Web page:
Interior designer Cherie Lee took on the challenge of a Grade II listed property in need of a face lift
This Queen Anne style property, Grade II listed, was purchased by Cherie Lee’s Californian clients in 2019. They had fallen in love with the architectural charm of the house, but found that the layout lacked flow and sociability. The interior had previously been stripped of much of its period charm and a key principle of the project was to enhance and reinstate this wherever possible.
The property underwent reconfiguration in the master suite on the second floor and ground floor, plus full renovation throughout.
Cherie says, “Balance was one of the most important factors to successfully deliver the project. Our clients had fully embraced the quirkiness of their new London abode but their Californian roots also needed to be reflected. Their overall style preference was for masculine, dark hues, but it was essential that the home was not void of feminine touches.”
Cherie chose a rich and bold colour palette with large expanses of dark greys, blues and blacks, paired with pretty floral wallpapers, delicate fringing and nature inspired soft furnishings.
There is an eclectic feel throughout this Queen Anne style home with the use of mixed metals, traditional fittings and bright artwork. A sense of fun has been injected with colour pops of orange, yellow and turquoise. Texture and pattern are plentiful from reeded glass and bar stool bases, to intricate natural stone and timber flooring formations.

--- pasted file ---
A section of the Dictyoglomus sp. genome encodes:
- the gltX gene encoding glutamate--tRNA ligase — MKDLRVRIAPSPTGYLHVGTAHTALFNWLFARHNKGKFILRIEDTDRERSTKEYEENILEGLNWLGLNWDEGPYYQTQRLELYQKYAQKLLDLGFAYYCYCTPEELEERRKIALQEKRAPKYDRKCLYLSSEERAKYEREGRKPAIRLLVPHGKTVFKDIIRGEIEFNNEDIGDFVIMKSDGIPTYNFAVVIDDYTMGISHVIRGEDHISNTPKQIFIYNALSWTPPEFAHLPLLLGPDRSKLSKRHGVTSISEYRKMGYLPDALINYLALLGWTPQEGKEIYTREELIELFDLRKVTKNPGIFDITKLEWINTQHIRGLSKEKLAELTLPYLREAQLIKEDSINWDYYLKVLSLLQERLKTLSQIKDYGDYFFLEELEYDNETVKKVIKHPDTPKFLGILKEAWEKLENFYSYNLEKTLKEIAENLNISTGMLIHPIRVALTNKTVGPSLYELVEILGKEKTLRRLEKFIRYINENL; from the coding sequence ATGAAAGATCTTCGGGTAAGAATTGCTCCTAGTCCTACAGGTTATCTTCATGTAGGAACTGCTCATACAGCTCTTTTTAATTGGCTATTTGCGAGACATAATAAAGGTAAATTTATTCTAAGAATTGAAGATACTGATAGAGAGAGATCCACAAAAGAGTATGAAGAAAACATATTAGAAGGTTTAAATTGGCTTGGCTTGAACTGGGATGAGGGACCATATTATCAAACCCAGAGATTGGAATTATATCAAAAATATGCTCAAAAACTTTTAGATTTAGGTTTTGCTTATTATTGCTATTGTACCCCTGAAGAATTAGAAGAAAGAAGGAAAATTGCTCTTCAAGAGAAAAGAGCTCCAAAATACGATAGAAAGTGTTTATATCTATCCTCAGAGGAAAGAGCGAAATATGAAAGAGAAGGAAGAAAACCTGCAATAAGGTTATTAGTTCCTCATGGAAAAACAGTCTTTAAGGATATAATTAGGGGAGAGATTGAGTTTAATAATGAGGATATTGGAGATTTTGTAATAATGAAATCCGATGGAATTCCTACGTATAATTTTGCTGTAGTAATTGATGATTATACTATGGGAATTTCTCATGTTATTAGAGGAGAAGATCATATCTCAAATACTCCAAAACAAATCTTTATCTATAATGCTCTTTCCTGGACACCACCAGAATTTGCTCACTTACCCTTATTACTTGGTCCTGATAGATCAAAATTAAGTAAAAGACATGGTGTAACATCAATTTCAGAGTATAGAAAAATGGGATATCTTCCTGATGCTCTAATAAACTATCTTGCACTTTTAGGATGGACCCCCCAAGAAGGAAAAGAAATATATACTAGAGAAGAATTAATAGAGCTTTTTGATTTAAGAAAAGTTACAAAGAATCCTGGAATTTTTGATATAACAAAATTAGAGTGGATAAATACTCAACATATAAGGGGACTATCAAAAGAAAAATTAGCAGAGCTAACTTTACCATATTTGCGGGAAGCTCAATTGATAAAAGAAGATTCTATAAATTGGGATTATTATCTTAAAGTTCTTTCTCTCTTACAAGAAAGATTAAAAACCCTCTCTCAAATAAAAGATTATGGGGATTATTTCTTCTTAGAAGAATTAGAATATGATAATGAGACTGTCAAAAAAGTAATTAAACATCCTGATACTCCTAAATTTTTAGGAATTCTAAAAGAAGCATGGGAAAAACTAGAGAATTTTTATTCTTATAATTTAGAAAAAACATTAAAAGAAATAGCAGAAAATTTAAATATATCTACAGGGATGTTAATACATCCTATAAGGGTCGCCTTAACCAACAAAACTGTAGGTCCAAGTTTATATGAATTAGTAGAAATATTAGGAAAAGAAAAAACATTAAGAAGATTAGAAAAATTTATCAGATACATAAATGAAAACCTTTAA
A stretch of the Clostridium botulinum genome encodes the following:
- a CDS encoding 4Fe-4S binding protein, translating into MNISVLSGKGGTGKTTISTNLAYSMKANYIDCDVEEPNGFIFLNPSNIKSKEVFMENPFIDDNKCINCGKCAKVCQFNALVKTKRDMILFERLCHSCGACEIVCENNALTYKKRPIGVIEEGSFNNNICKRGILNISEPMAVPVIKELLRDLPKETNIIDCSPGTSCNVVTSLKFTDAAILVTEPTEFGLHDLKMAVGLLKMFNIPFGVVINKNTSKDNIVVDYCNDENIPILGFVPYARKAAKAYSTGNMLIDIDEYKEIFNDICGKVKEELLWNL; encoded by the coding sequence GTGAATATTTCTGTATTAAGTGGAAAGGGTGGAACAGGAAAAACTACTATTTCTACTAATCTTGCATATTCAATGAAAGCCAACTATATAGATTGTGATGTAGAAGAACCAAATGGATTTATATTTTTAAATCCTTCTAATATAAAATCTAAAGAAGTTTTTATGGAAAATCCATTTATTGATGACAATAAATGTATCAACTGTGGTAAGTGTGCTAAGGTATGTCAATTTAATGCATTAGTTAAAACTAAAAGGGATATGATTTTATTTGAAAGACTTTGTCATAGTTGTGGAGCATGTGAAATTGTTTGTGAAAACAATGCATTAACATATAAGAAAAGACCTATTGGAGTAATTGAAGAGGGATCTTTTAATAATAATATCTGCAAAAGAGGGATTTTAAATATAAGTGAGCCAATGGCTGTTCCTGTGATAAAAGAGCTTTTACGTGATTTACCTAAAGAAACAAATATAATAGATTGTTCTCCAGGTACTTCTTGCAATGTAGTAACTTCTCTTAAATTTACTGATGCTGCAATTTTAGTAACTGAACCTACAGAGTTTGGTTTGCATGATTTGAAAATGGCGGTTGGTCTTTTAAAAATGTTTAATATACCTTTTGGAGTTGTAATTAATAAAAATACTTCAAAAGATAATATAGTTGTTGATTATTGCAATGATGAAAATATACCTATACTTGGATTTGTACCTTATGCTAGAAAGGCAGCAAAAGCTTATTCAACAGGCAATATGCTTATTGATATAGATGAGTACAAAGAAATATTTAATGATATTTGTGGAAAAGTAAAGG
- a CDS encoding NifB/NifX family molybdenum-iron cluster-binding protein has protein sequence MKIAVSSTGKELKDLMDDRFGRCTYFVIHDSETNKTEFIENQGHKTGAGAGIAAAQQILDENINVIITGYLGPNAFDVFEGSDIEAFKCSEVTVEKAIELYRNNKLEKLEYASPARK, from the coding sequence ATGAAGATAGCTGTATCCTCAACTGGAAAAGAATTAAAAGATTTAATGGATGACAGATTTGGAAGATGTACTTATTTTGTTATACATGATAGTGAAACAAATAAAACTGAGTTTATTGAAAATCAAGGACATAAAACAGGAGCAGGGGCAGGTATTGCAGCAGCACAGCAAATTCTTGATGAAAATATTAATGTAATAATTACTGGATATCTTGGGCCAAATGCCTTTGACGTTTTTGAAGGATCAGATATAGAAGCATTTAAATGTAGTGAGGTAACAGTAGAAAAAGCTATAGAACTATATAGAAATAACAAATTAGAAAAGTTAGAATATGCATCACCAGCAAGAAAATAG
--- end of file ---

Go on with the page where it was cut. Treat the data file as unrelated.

In the downstairs WC Cherie maximised the art deco theme found in the architecture of the property. “Art Deco is all out there glam so the more pattern and drama we could add the better!”
The master suite formed part of a previously completed, modern extension but felt new and removed from the character of the property. To improve this, the room was completely reconfigured and traditional fittings and features added including a stained glass partition to create subtle separation between the new dressing room and bedroom area. A partial stud wall was also constructed to allow the creation of a focal point with a double vanity from Drummonds, tiles and wallpaper. The functional elements such as the shower and WC sit behind this wall.
Downstairs, a wall was removed between the existing kitchen and a reception room as part of the reconfiguration. The kitchen was relocated to the back of this combined space to allow a better connection with the garden and a casual banquette seating area installed.
The kitchen is one of the few areas of the house where the walls are neutral, but this is balanced by all black cabinetry from Humphrey Munson, brass and bespoke leather bar stools. Cherie says natural materials were essential in keeping the space understated so limestone floors and honed, book matched marble pick up the brass tones elsewhere in the room. The extractor canopy was selected to add an industrial element rather than a more paired back, painted canopy. It also feels quite American as a nod to the clients’ origins. A spiral wine cellar from Spiral Wine Cellars allows the client to fully indulge their Iove of wine and entertaining.
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(photography Ray Main)